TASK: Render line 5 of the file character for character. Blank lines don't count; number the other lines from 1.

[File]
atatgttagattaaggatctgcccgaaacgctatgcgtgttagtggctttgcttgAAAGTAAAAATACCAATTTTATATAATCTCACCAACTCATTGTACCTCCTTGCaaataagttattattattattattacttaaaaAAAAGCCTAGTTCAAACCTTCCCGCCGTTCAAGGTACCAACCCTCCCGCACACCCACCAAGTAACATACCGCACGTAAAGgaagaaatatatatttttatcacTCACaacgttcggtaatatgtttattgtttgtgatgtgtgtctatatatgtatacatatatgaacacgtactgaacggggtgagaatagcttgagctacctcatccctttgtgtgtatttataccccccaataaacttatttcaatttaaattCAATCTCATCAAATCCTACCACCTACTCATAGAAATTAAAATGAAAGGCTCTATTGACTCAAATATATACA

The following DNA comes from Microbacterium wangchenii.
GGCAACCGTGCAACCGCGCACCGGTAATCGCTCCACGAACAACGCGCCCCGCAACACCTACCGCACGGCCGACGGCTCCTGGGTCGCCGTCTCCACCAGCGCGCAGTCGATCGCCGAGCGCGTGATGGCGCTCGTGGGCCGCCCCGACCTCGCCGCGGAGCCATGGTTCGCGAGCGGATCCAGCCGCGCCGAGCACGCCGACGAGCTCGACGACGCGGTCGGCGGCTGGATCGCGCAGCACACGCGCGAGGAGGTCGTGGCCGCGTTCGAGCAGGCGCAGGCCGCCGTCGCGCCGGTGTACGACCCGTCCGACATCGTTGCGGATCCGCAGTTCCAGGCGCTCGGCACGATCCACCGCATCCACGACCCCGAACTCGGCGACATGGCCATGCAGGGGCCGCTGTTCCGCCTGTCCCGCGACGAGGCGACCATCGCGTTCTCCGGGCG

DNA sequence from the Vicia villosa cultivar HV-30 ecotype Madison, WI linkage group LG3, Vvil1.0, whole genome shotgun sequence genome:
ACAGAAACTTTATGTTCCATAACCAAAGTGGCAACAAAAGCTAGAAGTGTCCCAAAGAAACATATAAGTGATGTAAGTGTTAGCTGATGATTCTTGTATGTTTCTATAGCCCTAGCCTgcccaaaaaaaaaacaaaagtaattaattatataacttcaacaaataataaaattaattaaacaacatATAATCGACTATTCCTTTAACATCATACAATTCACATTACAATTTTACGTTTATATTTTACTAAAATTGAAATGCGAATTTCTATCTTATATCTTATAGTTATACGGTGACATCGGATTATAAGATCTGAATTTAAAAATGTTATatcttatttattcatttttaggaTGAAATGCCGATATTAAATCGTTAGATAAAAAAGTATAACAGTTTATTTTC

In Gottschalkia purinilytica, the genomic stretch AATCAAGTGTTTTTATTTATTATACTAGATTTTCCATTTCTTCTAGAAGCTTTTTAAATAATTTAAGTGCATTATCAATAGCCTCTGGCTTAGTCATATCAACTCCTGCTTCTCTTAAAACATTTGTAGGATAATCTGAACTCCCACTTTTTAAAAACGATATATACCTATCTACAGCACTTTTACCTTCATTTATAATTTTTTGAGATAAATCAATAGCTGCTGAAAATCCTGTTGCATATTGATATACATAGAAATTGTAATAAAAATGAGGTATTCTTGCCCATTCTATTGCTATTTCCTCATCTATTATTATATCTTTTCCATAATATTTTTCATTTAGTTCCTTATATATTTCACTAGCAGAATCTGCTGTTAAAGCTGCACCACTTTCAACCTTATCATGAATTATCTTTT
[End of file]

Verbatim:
ACAGAAACTTTATGTTCCATAACCAAAGTGGCAACAAAAGCTAGAAGTGTCCCAAAGAAACATATAAGTGATGTAAGTGTTAGCTGATGATTCTTGTATGTTTCTATAGCCCTAGCCTgcccaaaaaaaaaacaaaagtaattaattatataacttcaacaaataataaaattaattaaacaacatATAATCGACTATTCCTTTAACATCATACAATTCACATTACAATTTTACGTTTATATTTTACTAAAATTGAAATGCGAATTTCTATCTTATATCTTATAGTTATACGGTGACATCGGATTATAAGATCTGAATTTAAAAATGTTATatcttatttattcatttttaggaTGAAATGCCGATATTAAATCGTTAGATAAAAAAGTATAACAGTTTATTTTC